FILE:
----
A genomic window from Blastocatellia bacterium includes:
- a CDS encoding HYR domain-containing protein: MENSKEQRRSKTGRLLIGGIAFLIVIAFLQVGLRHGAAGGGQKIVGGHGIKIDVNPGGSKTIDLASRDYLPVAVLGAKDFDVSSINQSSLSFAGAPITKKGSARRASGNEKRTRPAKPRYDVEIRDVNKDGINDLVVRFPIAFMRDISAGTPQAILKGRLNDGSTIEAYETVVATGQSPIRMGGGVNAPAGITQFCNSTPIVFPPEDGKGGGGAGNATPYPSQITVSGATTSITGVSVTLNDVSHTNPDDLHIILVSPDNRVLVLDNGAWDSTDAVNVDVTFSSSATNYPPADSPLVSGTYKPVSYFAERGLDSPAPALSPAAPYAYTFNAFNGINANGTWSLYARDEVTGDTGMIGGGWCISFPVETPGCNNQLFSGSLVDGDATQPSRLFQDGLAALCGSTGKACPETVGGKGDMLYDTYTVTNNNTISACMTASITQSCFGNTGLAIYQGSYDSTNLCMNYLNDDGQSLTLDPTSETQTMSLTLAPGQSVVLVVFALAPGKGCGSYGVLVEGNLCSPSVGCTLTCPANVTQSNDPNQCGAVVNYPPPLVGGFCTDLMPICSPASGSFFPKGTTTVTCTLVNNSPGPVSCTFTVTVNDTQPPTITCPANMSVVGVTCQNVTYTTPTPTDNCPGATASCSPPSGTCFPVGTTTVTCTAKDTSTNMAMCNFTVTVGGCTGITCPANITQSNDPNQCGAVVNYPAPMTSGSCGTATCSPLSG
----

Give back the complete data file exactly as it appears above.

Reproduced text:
A genomic window from Blastocatellia bacterium includes:
- a CDS encoding HYR domain-containing protein: MENSKEQRRSKTGRLLIGGIAFLIVIAFLQVGLRHGAAGGGQKIVGGHGIKIDVNPGGSKTIDLASRDYLPVAVLGAKDFDVSSINQSSLSFAGAPITKKGSARRASGNEKRTRPAKPRYDVEIRDVNKDGINDLVVRFPIAFMRDISAGTPQAILKGRLNDGSTIEAYETVVATGQSPIRMGGGVNAPAGITQFCNSTPIVFPPEDGKGGGGAGNATPYPSQITVSGATTSITGVSVTLNDVSHTNPDDLHIILVSPDNRVLVLDNGAWDSTDAVNVDVTFSSSATNYPPADSPLVSGTYKPVSYFAERGLDSPAPALSPAAPYAYTFNAFNGINANGTWSLYARDEVTGDTGMIGGGWCISFPVETPGCNNQLFSGSLVDGDATQPSRLFQDGLAALCGSTGKACPETVGGKGDMLYDTYTVTNNNTISACMTASITQSCFGNTGLAIYQGSYDSTNLCMNYLNDDGQSLTLDPTSETQTMSLTLAPGQSVVLVVFALAPGKGCGSYGVLVEGNLCSPSVGCTLTCPANVTQSNDPNQCGAVVNYPPPLVGGFCTDLMPICSPASGSFFPKGTTTVTCTLVNNSPGPVSCTFTVTVNDTQPPTITCPANMSVVGVTCQNVTYTTPTPTDNCPGATASCSPPSGTCFPVGTTTVTCTAKDTSTNMAMCNFTVTVGGCTGITCPANITQSNDPNQCGAVVNYPAPMTSGSCGTATCSPLSG